Lingering remnants of poverty and the social curse brought on by the Civil War marked the lives of Addie and her carpenter. The lives of Addie and John were bound into the motives, attitudes and circumstances of their place in time in a growing nation; unknowingly he carried a time bomb that would eventually bring about his demise.
This historical account tells of them leaving a comfortable home in south central Texas in 1904 to embark on a 1,000 mile trek to the high country of New Mexico. Traveling alone in a single wagon with eight headstrong children and 400 goats, they risked their future for what seemed a glorious opportunity in the West only to find prosperity would elude them once more. Returning to "God's Country", amazing resilience, courage, pleasure in small things and close family ties carried Addie forward; her carpenter was not so fortunate. If she knew the demon of his demise her desire to keep it private severed the path to understanding.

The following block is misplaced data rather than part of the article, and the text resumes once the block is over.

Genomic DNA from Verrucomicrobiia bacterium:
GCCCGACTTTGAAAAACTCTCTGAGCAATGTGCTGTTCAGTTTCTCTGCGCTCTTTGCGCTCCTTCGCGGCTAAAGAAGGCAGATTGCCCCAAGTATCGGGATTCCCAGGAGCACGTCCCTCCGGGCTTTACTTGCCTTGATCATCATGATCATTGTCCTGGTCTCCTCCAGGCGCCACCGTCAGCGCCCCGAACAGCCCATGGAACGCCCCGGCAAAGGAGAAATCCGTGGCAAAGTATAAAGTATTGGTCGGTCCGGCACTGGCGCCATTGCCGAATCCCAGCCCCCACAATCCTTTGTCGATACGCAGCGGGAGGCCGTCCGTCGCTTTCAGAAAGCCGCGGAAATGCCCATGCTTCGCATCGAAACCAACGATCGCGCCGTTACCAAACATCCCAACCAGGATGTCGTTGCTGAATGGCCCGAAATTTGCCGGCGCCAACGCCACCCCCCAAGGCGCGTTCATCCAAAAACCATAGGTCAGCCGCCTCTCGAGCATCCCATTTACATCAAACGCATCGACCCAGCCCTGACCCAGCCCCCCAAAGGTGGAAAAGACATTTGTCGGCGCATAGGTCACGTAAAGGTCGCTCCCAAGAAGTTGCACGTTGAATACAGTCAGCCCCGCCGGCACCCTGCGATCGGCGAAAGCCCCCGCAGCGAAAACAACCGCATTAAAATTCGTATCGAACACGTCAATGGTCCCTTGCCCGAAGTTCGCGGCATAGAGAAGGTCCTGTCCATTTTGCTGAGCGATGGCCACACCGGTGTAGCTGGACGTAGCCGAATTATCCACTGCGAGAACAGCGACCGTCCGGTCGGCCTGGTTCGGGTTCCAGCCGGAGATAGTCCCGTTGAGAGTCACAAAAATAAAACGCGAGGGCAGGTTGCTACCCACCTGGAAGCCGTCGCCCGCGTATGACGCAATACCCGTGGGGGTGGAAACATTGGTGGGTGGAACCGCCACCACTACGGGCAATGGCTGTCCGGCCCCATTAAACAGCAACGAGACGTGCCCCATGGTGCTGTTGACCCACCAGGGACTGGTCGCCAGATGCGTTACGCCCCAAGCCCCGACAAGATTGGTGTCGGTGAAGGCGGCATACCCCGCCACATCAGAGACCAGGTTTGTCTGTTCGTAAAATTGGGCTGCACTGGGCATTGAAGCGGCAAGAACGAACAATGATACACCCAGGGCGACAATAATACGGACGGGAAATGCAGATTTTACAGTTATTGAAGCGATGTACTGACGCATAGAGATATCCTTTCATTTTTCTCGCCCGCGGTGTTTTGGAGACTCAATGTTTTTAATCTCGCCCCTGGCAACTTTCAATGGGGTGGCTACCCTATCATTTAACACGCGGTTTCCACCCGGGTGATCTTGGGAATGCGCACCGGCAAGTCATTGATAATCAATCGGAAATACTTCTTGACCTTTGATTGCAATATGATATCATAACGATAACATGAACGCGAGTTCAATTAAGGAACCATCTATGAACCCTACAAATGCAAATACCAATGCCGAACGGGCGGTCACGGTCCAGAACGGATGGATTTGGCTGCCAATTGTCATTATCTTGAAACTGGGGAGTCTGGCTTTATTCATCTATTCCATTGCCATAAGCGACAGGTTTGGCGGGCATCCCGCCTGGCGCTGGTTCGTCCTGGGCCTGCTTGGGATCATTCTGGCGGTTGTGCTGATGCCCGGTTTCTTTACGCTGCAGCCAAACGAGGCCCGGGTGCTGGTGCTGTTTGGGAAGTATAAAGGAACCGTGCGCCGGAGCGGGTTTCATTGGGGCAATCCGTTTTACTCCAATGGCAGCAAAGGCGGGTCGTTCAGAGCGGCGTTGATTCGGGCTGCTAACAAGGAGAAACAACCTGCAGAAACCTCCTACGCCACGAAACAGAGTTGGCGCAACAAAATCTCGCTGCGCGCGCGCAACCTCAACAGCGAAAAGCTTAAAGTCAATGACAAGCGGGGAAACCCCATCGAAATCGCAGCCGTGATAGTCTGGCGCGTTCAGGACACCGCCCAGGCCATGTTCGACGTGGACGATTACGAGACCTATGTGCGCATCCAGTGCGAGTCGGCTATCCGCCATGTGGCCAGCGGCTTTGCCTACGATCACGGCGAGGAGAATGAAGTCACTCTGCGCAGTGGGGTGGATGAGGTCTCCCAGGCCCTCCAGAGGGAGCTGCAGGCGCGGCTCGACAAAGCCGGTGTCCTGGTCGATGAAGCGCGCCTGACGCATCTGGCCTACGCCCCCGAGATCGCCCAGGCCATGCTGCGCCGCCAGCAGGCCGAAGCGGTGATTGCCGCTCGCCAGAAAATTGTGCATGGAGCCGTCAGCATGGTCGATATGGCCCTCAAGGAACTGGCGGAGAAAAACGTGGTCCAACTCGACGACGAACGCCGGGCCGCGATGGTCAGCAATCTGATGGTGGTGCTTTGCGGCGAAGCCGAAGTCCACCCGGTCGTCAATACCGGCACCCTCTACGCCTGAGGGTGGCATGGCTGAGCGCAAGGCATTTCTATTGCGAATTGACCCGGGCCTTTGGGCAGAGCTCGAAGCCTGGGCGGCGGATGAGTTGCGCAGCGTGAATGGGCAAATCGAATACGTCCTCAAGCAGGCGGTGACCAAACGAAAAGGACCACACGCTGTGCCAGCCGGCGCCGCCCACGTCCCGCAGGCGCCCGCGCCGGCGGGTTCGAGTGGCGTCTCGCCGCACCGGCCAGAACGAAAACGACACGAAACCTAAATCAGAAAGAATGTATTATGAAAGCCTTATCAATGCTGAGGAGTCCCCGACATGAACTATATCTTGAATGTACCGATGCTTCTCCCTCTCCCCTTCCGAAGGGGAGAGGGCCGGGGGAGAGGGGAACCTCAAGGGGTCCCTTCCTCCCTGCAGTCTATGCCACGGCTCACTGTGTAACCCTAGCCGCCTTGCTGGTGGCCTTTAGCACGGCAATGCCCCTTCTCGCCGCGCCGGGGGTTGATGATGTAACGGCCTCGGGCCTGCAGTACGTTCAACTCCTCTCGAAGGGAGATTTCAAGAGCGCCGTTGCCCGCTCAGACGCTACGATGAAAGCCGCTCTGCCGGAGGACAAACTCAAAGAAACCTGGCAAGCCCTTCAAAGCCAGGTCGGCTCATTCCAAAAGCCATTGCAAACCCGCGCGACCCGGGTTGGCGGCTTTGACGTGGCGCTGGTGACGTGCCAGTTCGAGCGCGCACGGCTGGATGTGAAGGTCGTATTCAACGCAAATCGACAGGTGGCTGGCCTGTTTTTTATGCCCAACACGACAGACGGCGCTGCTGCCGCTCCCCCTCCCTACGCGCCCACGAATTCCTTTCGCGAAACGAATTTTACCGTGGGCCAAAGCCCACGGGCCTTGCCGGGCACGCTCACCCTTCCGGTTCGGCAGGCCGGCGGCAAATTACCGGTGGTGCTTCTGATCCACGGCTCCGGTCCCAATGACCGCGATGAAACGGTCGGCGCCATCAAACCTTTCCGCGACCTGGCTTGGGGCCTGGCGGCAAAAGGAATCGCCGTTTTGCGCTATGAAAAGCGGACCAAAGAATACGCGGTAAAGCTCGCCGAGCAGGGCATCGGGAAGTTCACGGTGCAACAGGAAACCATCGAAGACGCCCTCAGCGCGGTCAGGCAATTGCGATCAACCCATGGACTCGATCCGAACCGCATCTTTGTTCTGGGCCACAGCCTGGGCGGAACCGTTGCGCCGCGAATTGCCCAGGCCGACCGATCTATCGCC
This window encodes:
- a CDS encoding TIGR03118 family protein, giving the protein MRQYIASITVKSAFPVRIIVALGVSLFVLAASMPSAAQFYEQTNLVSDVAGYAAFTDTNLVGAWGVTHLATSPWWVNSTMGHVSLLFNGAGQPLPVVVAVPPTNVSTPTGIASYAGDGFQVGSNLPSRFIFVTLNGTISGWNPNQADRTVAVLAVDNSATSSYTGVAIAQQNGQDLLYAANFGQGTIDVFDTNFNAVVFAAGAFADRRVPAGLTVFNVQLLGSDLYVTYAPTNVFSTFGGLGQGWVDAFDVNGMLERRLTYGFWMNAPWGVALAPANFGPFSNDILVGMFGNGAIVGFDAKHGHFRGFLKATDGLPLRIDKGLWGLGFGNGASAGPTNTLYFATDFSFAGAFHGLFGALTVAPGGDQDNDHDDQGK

To glimpse the grounding faith that built their characters, Merry first leads the reader through the window of time to trace the lives of the Doughty and Prickett families, touching briefly on their place in the history of our nation, settling in the East, through the Revolutionary War, the Civil War, the opening of lands in Indian Territory, to finally making a home in the Hill country of Texas in the late 1800s.
Addie and her carpenter came from good stock, generations of religious, responsible citizens. That did not prevent them from being affected by the public health issue that plagued our nation for decades after the Civil War. One slip off the path of intregrity, made so long ago, brought devastation to their family.
Strength to deal with today's issues can be drawn from the irrepressible spirit of Addie; she was the embodiment of fortitude and determination; amazingly she left a trail of joyfulness behind! She player her piano, sang the old Baptist hymns, and kept her children close.